Gwen Ifill interviews Berry Gordy, founder in 1959 of Motown Records, which became the most successful African-American-owned enterprise in the United States, in AN EVENING WITH BERRY GORDY, airing in February 2013 (check local listings). Gordy’s celebrated life as entrepreneur, songwriter, record producer, movie director and producer has left an indelible influence on music & films nationally and internationally. Performing tribute songs, that represent the old and new school Motown, are Valerie Simpson (Ashford & Simpson) and R&B musician KEM. Gordy’s son, Stefan Gordy, known to the music world as Redfoo  &  one half of the hip-hop musical group, LMFAO, will be in attendance.

In addition to the above, PBS will air encore programming to include:

AMERICAN MASTERS “Cab Calloway: Sketches” –  February 2013 (check local listings). Explore the life of this pioneering jazz legend, who charmed audiences with his bravado and showmanship.

BLACK IN LATIN AMERICA – February 2013 (check local listings).  Travel with Harvard scholar Henry Louis Gates, Jr. as he uncovers Latin America’s African roots.

FREEDOM RIDERS: AMERICAN EXPERIENCE – February 2013 (check local listings).  Find inspiration in the story of the young civil-rights activists who journeyed through the Deep South in 1961.

INDEPENDENT LENS “The Black Power Mixtape 1967-1975” – February 2013 (check local listings).  Take a cinematic and musical journey into the black communities of America, 1967-1975.

INDEPENDENT LENS “Daisy Bates: First Lady of Little Rock” – February 2013 (check local listings).  Learn why this unconventional revolutionary paid dearly for her instant fame.

INDEPENDENT LENS “More Than a Month” – February 2013 (check local listings).  Find out why an African-American filmmaker wants to end Black History Month.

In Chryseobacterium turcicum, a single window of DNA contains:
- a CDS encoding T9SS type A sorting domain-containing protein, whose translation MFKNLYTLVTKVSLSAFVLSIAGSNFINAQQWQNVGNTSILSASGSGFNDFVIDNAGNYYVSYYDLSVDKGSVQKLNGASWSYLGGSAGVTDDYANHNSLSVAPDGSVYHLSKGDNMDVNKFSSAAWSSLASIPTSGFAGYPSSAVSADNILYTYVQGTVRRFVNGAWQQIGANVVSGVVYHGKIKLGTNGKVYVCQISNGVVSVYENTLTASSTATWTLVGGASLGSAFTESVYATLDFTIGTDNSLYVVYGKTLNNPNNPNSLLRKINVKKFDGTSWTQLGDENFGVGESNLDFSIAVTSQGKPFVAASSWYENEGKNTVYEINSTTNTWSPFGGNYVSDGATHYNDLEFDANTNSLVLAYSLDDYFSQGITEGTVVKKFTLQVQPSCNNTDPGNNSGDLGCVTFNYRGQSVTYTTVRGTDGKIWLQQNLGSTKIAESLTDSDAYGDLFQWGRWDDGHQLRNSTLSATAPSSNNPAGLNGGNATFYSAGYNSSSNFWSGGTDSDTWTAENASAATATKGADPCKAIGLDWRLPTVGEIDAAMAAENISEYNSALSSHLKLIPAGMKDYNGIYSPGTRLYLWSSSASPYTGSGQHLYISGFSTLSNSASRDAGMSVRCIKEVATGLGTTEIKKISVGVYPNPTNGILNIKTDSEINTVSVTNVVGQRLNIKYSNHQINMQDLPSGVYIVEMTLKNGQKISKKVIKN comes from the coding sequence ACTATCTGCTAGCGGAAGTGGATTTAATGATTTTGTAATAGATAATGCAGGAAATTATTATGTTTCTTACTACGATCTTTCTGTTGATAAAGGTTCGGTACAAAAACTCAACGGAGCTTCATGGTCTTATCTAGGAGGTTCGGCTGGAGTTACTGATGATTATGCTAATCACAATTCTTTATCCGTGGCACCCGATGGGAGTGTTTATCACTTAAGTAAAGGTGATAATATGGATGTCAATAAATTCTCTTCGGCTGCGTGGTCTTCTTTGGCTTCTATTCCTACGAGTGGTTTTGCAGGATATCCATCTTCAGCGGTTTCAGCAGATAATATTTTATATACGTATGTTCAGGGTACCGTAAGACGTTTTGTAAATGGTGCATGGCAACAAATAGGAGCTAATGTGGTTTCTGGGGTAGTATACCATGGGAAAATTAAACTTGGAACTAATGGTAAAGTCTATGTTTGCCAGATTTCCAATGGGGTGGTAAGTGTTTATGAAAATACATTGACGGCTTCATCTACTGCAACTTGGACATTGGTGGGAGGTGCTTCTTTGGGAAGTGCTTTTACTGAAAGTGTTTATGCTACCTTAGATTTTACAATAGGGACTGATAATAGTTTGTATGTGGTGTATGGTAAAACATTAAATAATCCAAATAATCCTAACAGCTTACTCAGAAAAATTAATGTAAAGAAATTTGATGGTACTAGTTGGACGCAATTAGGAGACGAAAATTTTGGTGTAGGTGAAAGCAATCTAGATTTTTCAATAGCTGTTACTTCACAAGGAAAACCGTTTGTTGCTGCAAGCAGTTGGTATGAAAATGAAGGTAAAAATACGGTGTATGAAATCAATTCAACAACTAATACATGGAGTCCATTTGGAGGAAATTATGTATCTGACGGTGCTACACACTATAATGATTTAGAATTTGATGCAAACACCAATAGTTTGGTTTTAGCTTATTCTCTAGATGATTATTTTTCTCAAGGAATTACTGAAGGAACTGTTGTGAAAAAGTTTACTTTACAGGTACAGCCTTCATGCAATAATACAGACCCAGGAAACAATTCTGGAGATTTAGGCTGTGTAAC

UNDERGROUND RAILROAD: THE WILLIAM STILL STORY – Friday, February 15, 2013, 10:30-11:30 pm EST.  Hear the story of William Still, a free black man who accepted delivery of “human cargo” on the Underground Railroad.

SLAVERY BY ANOTHER NAME – Friday, February 22, 2013, 10:00-11:30 pm EST.  Explore the story of labor practices and laws that effectively created a new form of slavery in the South. Laurence Fishburne narrates.

Alright family, don’t say you couldn’t find anything to watch! 😛  And if you’re looking for that program & movie list from last year, click here: https://musicmoviesthoughts.com/2012/02/02/in-honor-of-black-history-month/. Lastly, you can begin the celebration on Friday, February 1st, by watching the NAACP Image Awards, which will air live at 8 pm EST on NBC.  This year’s program will be hosted by actor/comedian/talk show host Steve Harvey, with in-house announcer (and Mr. smooth talking insurance salesman himself) Dennis Haysbert.  And speaking of Mr. Haysbert, who supported LUV?  Remember the motto: support independent film (especially opening weekend 😉 ).

Until next thought, Thomasena